This often forces Native people to wait until the last minute—when medical care is absolutely necessary, as in Lorenzo’s case—to seek reproductive care and, in some cases, to travel many miles to receive it, all of which compounds the associated health risks. Indeed, the IHS facility closest to Lorenzo’s home, Acoma-Canoncito-Laguna Indian Health Center, has no OB/GYN or emergency services, requiring community members to drive 50 miles to Albuquerque to get reproductive or emergency care. In the wake of new state-level abortion bans post-Roe, that distance is even longer for many Natives who are now required to commute not only to a private clinic outside of IHS but one that’s, in many cases, in another state.
“You have a population that is being targeted for sexual violence and from which reproductive-care is being withheld.” —van Schilfgaarde
Meanwhile, the need for this kind of health care is also disproportionately high in Native communities. Native women are 2.5 times more likely to experience rape or sexual assault than other women in this country, “and we can speculate that a certain percentage of those violent attacks are going to result in unwanted pregnancies [whether or not they’re recognized legally as rape],” says van Schilfgaarde. “[It’s] a population that is being targeted for sexual violence and from which reproductive care is being explicitly withheld.”
Worse yet, it’s been that way for decades due to a long pattern of “policies rooted in the sense that Native Americans needed help or saving or civilizing,” says van Schilfgaarde. Just take the once-common practices of forcefully removing Native children from their families and placing them with white families in the interest of “assimilation” or the forced sterilizations of Indian women “to help prevent pregnancies that would keep them trapped in poverty,” says van Schilfgaarde, who contends that abortion restriction is just the latest offense in this legacy of misplaced paternalism. “It’s never just been about abortion,” she says. “It’s about the lack of self-determination, the sense that Native people need their reproductive care determined for them or on their behalf.”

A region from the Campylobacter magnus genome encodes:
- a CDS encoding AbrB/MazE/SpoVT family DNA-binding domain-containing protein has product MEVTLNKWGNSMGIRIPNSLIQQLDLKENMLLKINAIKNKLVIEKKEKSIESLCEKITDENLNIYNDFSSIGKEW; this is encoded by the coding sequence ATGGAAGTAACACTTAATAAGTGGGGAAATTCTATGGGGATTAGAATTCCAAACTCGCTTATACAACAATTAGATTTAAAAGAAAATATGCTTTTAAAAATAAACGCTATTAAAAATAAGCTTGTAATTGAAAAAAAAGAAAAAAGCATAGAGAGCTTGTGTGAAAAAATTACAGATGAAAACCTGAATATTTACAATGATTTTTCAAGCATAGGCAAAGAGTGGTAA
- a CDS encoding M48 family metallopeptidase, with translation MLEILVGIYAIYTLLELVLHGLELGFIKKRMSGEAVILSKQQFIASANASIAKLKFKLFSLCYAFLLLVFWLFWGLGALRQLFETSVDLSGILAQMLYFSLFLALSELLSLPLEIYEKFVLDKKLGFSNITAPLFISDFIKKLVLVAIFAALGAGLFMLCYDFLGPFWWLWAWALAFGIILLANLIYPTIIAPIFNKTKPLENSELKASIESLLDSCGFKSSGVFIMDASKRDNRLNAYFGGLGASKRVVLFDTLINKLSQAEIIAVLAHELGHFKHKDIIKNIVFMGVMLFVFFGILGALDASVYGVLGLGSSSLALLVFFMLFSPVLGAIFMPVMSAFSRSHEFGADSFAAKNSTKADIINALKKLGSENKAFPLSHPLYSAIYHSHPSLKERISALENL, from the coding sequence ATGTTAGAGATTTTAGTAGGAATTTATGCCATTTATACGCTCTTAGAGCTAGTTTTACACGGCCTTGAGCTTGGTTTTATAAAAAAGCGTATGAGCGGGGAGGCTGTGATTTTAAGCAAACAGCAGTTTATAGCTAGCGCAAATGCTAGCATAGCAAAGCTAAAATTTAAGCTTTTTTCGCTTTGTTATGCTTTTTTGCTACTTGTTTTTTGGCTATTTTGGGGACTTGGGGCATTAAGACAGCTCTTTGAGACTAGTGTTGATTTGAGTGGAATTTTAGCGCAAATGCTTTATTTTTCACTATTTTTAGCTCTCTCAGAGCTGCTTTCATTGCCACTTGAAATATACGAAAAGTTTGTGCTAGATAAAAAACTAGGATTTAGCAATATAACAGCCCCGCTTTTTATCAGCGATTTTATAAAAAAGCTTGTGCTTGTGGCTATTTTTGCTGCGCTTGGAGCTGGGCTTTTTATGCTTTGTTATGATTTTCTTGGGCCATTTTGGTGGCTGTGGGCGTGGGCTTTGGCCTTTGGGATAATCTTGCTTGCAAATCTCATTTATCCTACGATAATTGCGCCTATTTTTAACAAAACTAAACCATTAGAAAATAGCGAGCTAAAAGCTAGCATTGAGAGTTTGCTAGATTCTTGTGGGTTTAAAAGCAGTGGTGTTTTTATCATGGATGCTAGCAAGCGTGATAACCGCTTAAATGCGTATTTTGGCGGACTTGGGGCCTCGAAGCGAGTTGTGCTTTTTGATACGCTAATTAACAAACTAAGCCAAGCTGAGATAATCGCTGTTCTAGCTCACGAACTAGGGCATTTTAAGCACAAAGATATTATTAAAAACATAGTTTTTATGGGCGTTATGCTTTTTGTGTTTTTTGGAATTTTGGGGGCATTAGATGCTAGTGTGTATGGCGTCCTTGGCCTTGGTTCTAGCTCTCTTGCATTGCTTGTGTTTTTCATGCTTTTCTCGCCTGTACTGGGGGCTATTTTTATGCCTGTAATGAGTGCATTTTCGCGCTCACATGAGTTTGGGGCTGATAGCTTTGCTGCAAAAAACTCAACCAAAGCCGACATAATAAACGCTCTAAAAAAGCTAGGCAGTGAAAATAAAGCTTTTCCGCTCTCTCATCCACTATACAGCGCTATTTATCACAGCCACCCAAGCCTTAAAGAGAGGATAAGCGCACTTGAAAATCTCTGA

Against this historical backdrop, the idea of tribal lands becoming abortion-care oases for non-Indians is as ethically absurd as it is legally unsound. It’s questionable whether reservations would legally be able to offer abortions in states where abortion is banned—even if they were to fund them privately—given that state criminal jurisdiction continues to encroach on tribal authority. But even in that unlikely scenario, why shouldn’t that care be offered first to the Native people who’ve so long been denied it?
“The ask of tribal nations to expand their very limited resources now because white women, in particular, are afraid of losing abortion access when Native people have never had good abortion access is a slap in the face,” says Lorenzo. The fact that Native people have long been excluded from the conversation on reproductive justice—until now, when they might suddenly be useful to white people—is why Indigenous Women Rising and its Native-centered abortion fund plays such a crucial role.
“Considering our history, we really needed to include all of these lived experiences and generational trauma into something that was just for us, by us,” says Lorenzo, describing their decision, in 2018, to launch IWR’s Native-focused abortion fund through the National Network of Abortion Funds. “It’s already hard to discuss these issues with non-Native people, but it’s now getting easier to share our stories among each other.”
How Indigenous Women Rising provides access to culturally competent abortion care for Native Americans